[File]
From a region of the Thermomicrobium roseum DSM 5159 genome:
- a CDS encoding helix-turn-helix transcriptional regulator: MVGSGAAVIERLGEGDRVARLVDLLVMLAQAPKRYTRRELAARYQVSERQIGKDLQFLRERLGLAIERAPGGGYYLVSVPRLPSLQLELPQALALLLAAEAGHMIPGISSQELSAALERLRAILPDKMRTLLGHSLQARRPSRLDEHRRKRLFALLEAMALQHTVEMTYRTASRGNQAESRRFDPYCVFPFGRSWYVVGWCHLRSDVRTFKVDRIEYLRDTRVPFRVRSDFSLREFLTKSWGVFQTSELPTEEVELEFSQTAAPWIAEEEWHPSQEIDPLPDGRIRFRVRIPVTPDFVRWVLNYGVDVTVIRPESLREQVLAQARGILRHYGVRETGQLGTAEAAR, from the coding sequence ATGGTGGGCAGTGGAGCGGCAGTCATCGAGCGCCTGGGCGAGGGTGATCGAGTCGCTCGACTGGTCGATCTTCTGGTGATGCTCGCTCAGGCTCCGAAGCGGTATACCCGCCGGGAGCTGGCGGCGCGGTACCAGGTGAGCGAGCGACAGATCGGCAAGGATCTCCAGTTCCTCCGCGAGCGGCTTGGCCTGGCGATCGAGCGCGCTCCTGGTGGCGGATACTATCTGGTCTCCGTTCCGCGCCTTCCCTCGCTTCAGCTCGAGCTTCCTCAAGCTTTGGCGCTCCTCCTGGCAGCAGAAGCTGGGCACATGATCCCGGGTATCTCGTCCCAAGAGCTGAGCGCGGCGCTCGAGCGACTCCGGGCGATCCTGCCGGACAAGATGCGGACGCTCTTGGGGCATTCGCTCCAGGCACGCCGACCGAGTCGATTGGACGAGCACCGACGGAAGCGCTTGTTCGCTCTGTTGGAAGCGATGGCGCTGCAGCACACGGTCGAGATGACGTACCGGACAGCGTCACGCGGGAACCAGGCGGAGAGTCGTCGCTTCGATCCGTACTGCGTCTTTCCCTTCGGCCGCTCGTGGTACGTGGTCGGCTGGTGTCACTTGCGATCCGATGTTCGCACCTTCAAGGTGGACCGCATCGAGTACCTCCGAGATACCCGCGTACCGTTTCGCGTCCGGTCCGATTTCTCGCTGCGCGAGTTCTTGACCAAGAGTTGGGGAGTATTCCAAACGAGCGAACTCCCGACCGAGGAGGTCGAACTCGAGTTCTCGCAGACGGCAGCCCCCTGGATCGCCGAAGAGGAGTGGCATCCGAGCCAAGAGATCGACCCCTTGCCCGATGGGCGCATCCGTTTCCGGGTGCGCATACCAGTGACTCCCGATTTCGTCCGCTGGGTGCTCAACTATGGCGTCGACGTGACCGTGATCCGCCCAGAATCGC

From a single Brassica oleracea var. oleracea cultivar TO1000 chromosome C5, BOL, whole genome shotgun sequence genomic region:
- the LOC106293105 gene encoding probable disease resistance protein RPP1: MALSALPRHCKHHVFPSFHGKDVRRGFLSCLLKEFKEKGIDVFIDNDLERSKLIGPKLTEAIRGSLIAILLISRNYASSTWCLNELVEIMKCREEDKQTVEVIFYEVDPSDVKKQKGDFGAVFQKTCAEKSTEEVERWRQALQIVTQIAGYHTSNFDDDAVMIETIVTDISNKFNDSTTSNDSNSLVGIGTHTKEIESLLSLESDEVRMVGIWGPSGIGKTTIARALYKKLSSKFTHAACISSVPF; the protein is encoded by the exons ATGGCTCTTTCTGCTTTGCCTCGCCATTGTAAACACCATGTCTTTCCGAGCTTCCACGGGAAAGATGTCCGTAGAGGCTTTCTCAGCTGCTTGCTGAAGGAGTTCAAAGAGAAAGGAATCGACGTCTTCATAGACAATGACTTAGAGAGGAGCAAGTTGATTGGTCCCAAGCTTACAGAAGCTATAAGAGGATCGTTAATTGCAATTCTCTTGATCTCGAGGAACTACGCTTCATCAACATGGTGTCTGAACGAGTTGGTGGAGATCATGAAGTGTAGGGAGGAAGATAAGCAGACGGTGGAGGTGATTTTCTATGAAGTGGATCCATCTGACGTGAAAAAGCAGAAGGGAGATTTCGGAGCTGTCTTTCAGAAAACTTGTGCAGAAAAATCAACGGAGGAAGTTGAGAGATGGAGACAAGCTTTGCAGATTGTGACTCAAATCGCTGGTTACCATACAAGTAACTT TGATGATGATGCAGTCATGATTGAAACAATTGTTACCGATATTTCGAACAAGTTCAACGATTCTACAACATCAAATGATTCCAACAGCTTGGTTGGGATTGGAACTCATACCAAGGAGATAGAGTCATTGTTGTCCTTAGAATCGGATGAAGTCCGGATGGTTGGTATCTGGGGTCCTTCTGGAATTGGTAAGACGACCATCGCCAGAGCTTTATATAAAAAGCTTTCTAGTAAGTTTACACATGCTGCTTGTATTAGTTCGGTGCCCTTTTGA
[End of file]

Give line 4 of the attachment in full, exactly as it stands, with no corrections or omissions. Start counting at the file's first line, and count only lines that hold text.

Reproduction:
- the LOC106293105 gene encoding probable disease resistance protein RPP1: MALSALPRHCKHHVFPSFHGKDVRRGFLSCLLKEFKEKGIDVFIDNDLERSKLIGPKLTEAIRGSLIAILLISRNYASSTWCLNELVEIMKCREEDKQTVEVIFYEVDPSDVKKQKGDFGAVFQKTCAEKSTEEVERWRQALQIVTQIAGYHTSNFDDDAVMIETIVTDISNKFNDSTTSNDSNSLVGIGTHTKEIESLLSLESDEVRMVGIWGPSGIGKTTIARALYKKLSSKFTHAACISSVPF; the protein is encoded by the exons ATGGCTCTTTCTGCTTTGCCTCGCCATTGTAAACACCATGTCTTTCCGAGCTTCCACGGGAAAGATGTCCGTAGAGGCTTTCTCAGCTGCTTGCTGAAGGAGTTCAAAGAGAAAGGAATCGACGTCTTCATAGACAATGACTTAGAGAGGAGCAAGTTGATTGGTCCCAAGCTTACAGAAGCTATAAGAGGATCGTTAATTGCAATTCTCTTGATCTCGAGGAACTACGCTTCATCAACATGGTGTCTGAACGAGTTGGTGGAGATCATGAAGTGTAGGGAGGAAGATAAGCAGACGGTGGAGGTGATTTTCTATGAAGTGGATCCATCTGACGTGAAAAAGCAGAAGGGAGATTTCGGAGCTGTCTTTCAGAAAACTTGTGCAGAAAAATCAACGGAGGAAGTTGAGAGATGGAGACAAGCTTTGCAGATTGTGACTCAAATCGCTGGTTACCATACAAGTAACTT TGATGATGATGCAGTCATGATTGAAACAATTGTTACCGATATTTCGAACAAGTTCAACGATTCTACAACATCAAATGATTCCAACAGCTTGGTTGGGATTGGAACTCATACCAAGGAGATAGAGTCATTGTTGTCCTTAGAATCGGATGAAGTCCGGATGGTTGGTATCTGGGGTCCTTCTGGAATTGGTAAGACGACCATCGCCAGAGCTTTATATAAAAAGCTTTCTAGTAAGTTTACACATGCTGCTTGTATTAGTTCGGTGCCCTTTTGA